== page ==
Main Text: 1 Timothy 2:1-7 (Amos 8:4-7; Luke 16:1-13)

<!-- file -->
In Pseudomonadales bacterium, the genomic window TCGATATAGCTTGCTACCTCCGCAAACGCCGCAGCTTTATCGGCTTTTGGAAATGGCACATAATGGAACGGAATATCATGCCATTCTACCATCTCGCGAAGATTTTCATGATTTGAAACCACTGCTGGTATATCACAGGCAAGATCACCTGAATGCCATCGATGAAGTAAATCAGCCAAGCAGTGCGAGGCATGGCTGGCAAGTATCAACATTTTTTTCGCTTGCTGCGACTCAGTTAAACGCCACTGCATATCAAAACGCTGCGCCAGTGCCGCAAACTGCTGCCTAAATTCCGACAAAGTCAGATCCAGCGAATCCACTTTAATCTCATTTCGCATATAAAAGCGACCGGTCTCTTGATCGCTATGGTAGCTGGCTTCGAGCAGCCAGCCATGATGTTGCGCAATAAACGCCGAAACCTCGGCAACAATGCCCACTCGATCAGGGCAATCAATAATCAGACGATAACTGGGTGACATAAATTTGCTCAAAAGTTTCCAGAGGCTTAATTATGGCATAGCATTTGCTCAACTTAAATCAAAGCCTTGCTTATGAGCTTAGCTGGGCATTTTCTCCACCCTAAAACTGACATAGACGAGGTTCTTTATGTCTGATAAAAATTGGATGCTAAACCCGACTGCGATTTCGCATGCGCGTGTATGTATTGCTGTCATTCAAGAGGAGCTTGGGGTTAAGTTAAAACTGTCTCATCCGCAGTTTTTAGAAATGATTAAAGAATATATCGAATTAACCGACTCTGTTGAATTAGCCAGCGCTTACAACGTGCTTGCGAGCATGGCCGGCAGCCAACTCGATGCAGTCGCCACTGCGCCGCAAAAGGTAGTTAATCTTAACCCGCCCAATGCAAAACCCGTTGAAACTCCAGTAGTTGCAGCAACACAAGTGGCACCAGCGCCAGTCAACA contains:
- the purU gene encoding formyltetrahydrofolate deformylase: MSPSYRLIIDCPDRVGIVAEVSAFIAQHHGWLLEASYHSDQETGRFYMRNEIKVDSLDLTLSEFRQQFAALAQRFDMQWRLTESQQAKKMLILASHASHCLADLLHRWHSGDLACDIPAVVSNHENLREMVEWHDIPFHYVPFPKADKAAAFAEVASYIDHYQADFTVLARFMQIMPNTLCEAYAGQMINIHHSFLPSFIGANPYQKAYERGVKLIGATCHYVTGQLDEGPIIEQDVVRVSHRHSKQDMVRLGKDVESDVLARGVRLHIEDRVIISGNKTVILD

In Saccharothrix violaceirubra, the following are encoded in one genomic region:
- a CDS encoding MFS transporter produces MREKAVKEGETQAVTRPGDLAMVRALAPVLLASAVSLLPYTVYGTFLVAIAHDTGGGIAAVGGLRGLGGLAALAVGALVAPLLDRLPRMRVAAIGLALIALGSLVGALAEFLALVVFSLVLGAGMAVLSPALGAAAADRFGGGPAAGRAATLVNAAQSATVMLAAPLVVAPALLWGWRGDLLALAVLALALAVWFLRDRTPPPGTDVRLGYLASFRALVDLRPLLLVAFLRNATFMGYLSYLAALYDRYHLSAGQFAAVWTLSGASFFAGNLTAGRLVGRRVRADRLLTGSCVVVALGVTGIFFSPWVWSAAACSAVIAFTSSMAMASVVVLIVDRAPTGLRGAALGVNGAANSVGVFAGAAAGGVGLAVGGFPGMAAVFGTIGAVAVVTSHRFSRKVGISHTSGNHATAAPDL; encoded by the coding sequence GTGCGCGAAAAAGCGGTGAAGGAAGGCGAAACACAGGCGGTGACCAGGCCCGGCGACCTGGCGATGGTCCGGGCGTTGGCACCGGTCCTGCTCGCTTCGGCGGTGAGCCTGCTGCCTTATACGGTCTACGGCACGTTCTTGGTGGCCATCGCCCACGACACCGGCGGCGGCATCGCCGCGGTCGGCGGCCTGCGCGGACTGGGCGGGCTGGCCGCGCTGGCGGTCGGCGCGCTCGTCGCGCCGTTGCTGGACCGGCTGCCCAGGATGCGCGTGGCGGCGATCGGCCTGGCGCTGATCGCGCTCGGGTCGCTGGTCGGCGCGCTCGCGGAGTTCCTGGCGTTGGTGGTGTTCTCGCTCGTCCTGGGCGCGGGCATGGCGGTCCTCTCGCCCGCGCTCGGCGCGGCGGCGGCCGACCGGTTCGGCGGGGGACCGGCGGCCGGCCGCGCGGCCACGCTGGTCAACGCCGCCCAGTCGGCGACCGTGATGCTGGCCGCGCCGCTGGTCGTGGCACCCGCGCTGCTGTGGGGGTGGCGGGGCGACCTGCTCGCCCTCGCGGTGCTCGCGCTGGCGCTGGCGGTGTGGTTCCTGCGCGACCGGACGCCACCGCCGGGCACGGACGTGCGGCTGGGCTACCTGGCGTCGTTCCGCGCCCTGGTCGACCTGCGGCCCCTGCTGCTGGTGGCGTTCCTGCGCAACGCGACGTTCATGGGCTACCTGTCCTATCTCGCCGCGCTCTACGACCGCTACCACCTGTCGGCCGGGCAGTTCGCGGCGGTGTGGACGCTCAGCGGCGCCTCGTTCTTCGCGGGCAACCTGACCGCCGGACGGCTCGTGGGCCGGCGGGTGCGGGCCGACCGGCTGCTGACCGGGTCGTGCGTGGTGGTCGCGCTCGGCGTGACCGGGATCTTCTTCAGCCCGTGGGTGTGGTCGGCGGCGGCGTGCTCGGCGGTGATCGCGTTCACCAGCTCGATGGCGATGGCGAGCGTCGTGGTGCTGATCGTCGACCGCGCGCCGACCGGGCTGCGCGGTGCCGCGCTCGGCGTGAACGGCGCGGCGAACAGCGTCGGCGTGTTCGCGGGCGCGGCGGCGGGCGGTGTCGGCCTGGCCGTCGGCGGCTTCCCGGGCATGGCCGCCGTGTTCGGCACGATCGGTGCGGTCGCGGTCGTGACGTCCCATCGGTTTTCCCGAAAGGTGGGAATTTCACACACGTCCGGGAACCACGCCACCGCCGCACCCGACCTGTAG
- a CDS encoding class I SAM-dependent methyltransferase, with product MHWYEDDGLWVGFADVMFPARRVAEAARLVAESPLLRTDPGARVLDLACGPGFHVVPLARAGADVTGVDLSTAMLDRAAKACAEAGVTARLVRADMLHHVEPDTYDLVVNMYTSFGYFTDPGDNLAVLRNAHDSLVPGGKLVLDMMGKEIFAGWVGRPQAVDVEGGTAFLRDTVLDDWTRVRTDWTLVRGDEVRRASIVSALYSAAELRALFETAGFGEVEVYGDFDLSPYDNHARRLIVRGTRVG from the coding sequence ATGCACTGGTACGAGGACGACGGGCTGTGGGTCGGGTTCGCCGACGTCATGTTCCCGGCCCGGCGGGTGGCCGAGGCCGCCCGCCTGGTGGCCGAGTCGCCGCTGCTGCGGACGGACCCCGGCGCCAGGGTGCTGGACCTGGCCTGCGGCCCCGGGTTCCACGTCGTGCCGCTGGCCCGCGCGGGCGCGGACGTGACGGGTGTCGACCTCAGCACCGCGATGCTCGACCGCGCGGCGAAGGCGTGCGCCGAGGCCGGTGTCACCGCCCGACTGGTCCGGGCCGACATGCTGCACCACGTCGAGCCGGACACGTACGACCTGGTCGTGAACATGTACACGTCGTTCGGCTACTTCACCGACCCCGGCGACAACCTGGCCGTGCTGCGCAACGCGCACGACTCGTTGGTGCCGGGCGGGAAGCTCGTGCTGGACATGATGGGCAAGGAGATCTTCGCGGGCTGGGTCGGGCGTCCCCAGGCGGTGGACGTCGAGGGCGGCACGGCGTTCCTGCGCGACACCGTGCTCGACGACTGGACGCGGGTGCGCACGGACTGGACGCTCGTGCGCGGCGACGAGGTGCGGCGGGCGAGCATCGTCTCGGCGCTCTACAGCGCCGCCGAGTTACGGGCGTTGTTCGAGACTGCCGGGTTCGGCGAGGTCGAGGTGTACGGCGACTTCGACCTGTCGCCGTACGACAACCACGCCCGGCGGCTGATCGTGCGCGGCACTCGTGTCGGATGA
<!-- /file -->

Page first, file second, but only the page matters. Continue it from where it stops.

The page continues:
Hypocrisy is defined as “the practice of claiming to have moral standards or beliefs to which one’s own behavior does not conform.” Amos points out this hypocrisy in the very fabric of God’s community. They still worship and celebrate the festivals. They claim to practice what is right and acceptable before God, but their beliefs do not match their behavior. They say one thing in the temple, but practice something different in the marketplace. If we are honest, however, our behavior has not always conformed to our stated belief and standards. We also can confess one thing on Sunday, and something completely different as soon as we walk out the doors. Amos tells us that this is not right or acceptable in the sight of God. In the Gospel of Luke, Jesus tells a weird story. The dishonest manager is a hypocrite in the sense that he seems to have no moral standards and only believes in himself, yet even he can do what is right and acceptable when it is in his best interests. That is why the letter to Timothy urges prayers, intercession and thanksgiving for those in high positions. We pray that those in authority will do what is right and acceptable, even if it only serves their best interests. No matter what their reasons are, God can use it for the good of all. We, however, as children of God are called to live God’s love so that our lives reflect what is right and acceptable in the sight of God. May we also offer prayers, intercession and thanksgiving for God’s presence and grace to do so.